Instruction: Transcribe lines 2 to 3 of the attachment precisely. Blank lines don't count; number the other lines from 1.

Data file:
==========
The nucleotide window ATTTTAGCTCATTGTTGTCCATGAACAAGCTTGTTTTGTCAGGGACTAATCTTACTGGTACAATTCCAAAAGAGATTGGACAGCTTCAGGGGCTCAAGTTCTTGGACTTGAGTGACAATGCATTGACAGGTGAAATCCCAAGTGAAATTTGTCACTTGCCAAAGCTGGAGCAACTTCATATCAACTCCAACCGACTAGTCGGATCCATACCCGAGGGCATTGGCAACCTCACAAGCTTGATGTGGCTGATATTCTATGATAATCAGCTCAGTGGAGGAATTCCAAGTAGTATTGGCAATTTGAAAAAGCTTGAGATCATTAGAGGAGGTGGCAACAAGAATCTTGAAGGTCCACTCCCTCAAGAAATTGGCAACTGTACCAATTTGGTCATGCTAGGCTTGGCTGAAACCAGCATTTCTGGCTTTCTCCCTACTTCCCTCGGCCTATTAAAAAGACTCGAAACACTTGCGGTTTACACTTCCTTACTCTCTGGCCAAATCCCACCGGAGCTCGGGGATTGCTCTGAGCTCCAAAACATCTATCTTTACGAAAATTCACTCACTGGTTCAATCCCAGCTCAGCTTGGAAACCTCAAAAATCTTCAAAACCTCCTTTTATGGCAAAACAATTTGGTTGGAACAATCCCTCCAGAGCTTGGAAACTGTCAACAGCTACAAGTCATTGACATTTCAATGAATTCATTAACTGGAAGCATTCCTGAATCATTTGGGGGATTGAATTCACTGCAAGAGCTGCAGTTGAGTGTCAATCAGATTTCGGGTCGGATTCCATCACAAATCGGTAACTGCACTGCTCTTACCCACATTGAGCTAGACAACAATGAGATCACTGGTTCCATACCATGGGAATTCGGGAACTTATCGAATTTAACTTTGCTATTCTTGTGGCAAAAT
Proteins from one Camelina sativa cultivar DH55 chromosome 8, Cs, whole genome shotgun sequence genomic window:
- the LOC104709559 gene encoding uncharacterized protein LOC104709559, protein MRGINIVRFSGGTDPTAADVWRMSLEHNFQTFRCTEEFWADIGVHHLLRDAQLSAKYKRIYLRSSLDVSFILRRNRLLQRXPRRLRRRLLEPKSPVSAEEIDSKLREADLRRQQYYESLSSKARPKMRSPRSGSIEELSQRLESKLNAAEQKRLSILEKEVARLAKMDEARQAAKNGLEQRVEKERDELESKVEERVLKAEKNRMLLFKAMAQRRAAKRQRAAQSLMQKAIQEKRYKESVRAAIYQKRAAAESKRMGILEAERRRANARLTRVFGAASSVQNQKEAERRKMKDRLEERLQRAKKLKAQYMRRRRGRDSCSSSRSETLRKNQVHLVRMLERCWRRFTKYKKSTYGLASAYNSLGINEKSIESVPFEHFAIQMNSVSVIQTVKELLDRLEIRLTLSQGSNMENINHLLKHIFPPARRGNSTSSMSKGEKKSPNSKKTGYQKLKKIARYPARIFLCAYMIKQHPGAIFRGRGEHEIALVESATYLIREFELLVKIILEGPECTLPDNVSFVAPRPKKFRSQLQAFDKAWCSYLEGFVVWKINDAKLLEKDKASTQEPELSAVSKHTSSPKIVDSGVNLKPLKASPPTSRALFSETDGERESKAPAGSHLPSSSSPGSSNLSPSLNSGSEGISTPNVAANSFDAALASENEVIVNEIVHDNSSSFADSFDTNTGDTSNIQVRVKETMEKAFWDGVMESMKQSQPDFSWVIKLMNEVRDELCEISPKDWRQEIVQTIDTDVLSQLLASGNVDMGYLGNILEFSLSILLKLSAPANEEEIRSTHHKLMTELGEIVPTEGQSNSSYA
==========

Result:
Proteins from one Camelina sativa cultivar DH55 chromosome 8, Cs, whole genome shotgun sequence genomic window:
- the LOC104709559 gene encoding uncharacterized protein LOC104709559, protein MRGINIVRFSGGTDPTAADVWRMSLEHNFQTFRCTEEFWADIGVHHLLRDAQLSAKYKRIYLRSSLDVSFILRRNRLLQRXPRRLRRRLLEPKSPVSAEEIDSKLREADLRRQQYYESLSSKARPKMRSPRSGSIEELSQRLESKLNAAEQKRLSILEKEVARLAKMDEARQAAKNGLEQRVEKERDELESKVEERVLKAEKNRMLLFKAMAQRRAAKRQRAAQSLMQKAIQEKRYKESVRAAIYQKRAAAESKRMGILEAERRRANARLTRVFGAASSVQNQKEAERRKMKDRLEERLQRAKKLKAQYMRRRRGRDSCSSSRSETLRKNQVHLVRMLERCWRRFTKYKKSTYGLASAYNSLGINEKSIESVPFEHFAIQMNSVSVIQTVKELLDRLEIRLTLSQGSNMENINHLLKHIFPPARRGNSTSSMSKGEKKSPNSKKTGYQKLKKIARYPARIFLCAYMIKQHPGAIFRGRGEHEIALVESATYLIREFELLVKIILEGPECTLPDNVSFVAPRPKKFRSQLQAFDKAWCSYLEGFVVWKINDAKLLEKDKASTQEPELSAVSKHTSSPKIVDSGVNLKPLKASPPTSRALFSETDGERESKAPAGSHLPSSSSPGSSNLSPSLNSGSEGISTPNVAANSFDAALASENEVIVNEIVHDNSSSFADSFDTNTGDTSNIQVRVKETMEKAFWDGVMESMKQSQPDFSWVIKLMNEVRDELCEISPKDWRQEIVQTIDTDVLSQLLASGNVDMGYLGNILEFSLSILLKLSAPANEEEIRSTHHKLMTELGEIVPTEGQSNSSYA